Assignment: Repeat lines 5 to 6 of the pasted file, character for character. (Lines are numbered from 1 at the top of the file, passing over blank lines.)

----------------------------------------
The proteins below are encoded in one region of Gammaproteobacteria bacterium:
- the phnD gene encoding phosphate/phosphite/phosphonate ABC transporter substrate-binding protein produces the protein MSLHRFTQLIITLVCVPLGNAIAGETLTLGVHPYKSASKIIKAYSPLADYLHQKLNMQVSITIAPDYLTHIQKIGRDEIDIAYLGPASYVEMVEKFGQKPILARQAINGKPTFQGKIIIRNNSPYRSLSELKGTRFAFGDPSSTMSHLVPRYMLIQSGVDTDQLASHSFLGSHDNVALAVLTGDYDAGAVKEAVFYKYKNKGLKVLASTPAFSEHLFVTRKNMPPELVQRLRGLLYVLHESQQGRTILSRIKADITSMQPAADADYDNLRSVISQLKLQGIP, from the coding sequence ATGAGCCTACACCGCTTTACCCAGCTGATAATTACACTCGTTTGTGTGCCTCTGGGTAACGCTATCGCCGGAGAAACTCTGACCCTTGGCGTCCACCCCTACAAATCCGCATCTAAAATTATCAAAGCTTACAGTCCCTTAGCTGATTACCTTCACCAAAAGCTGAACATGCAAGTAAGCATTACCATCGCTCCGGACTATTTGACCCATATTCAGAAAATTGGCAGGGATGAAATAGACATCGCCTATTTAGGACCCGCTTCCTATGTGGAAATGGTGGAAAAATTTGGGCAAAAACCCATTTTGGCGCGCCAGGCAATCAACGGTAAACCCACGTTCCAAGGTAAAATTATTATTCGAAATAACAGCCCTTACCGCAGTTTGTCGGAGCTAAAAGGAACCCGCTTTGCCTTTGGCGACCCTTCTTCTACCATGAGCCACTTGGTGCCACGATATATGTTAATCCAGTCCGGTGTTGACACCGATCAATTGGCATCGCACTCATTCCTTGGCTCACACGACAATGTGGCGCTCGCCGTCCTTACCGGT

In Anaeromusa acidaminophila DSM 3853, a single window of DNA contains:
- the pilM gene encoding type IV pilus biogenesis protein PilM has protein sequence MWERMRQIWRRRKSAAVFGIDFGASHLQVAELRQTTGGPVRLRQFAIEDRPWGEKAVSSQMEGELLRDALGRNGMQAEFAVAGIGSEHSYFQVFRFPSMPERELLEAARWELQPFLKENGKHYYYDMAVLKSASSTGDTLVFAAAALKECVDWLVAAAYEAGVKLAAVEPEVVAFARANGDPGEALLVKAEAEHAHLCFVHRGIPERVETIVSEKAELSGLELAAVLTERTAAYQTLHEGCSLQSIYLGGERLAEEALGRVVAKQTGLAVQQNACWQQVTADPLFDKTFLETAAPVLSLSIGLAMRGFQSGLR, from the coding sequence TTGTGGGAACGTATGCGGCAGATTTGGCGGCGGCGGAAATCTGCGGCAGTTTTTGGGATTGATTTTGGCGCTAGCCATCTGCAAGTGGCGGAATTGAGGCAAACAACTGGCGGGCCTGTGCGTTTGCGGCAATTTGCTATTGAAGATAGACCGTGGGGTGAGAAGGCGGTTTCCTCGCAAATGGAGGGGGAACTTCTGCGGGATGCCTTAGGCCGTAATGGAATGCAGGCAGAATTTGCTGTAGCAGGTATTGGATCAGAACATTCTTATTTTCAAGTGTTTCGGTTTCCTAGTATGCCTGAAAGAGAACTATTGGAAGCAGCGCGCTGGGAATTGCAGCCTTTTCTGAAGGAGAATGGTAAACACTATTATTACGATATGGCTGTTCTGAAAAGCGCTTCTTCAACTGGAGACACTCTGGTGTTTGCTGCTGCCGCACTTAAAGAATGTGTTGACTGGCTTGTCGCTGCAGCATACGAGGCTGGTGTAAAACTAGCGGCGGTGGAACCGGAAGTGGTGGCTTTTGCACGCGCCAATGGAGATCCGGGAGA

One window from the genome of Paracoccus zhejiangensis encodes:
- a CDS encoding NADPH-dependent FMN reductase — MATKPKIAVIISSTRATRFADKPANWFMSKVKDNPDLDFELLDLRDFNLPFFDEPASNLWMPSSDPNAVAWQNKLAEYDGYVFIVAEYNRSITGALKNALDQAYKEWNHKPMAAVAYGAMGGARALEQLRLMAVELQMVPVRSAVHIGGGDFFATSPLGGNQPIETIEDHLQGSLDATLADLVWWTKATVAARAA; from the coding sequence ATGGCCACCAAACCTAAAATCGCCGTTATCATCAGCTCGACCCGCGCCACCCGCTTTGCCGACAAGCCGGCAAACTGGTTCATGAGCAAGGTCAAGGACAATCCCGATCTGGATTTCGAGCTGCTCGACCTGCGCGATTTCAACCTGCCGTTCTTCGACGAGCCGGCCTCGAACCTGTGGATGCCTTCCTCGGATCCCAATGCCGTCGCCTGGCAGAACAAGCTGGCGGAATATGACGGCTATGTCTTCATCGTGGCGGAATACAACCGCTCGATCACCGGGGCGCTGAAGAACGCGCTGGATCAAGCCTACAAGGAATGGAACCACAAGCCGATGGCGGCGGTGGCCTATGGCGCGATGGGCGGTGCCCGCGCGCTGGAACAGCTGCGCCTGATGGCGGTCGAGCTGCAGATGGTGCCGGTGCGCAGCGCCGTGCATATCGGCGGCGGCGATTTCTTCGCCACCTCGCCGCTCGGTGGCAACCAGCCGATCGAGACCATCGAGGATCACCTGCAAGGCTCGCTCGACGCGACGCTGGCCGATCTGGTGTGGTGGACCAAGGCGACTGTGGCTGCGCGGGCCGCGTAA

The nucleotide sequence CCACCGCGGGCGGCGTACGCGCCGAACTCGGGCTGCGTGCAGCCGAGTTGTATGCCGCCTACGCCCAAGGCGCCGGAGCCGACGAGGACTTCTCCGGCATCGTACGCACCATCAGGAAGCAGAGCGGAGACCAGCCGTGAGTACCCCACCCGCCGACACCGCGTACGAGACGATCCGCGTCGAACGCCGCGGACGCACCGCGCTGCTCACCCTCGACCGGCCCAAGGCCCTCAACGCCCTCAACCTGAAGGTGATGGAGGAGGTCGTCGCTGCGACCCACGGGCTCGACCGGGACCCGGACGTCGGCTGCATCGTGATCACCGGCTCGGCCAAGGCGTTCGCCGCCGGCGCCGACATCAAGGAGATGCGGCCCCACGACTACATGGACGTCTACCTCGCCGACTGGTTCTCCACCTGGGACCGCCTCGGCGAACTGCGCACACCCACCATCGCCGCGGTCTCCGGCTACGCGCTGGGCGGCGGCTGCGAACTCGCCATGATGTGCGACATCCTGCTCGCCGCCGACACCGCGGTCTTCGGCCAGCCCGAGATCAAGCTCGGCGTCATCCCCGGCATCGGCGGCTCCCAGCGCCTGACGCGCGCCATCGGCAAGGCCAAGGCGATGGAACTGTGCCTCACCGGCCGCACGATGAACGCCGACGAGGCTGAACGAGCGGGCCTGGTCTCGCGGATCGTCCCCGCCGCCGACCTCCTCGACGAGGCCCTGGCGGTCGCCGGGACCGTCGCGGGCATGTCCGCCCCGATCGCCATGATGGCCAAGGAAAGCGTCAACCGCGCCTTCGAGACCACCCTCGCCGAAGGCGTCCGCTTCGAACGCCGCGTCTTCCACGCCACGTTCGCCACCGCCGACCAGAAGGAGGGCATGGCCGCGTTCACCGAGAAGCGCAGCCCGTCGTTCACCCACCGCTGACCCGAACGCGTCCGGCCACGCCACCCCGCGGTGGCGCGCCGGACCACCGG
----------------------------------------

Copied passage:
One window from the genome of Paracoccus zhejiangensis encodes:
- a CDS encoding NADPH-dependent FMN reductase — MATKPKIAVIISSTRATRFADKPANWFMSKVKDNPDLDFELLDLRDFNLPFFDEPASNLWMPSSDPNAVAWQNKLAEYDGYVFIVAEYNRSITGALKNALDQAYKEWNHKPMAAVAYGAMGGARALEQLRLMAVELQMVPVRSAVHIGGGDFFATSPLGGNQPIETIEDHLQGSLDATLADLVWWTKATVAARAA; from the coding sequence ATGGCCACCAAACCTAAAATCGCCGTTATCATCAGCTCGACCCGCGCCACCCGCTTTGCCGACAAGCCGGCAAACTGGTTCATGAGCAAGGTCAAGGACAATCCCGATCTGGATTTCGAGCTGCTCGACCTGCGCGATTTCAACCTGCCGTTCTTCGACGAGCCGGCCTCGAACCTGTGGATGCCTTCCTCGGATCCCAATGCCGTCGCCTGGCAGAACAAGCTGGCGGAATATGACGGCTATGTCTTCATCGTGGCGGAATACAACCGCTCGATCACCGGGGCGCTGAAGAACGCGCTGGATCAAGCCTACAAGGAATGGAACCACAAGCCGATGGCGGCGGTGGCCTATGGCGCGATGGGCGGTGCCCGCGCGCTGGAACAGCTGCGCCTGATGGCGGTCGAGCTGCAGATGGTGCCGGTGCGCAGCGCCGTGCATATCGGCGGCGGCGATTTCTTCGCCACCTCGCCGCTCGGTGGCAACCAGCCGATCGAGACCATCGAGGATCACCTGCAAGGCTCGCTCGACGCGACGCTGGCCGATCTGGTGTGGTGGACCAAGGCGACTGTGGCTGCGCGGGCCGCGTAA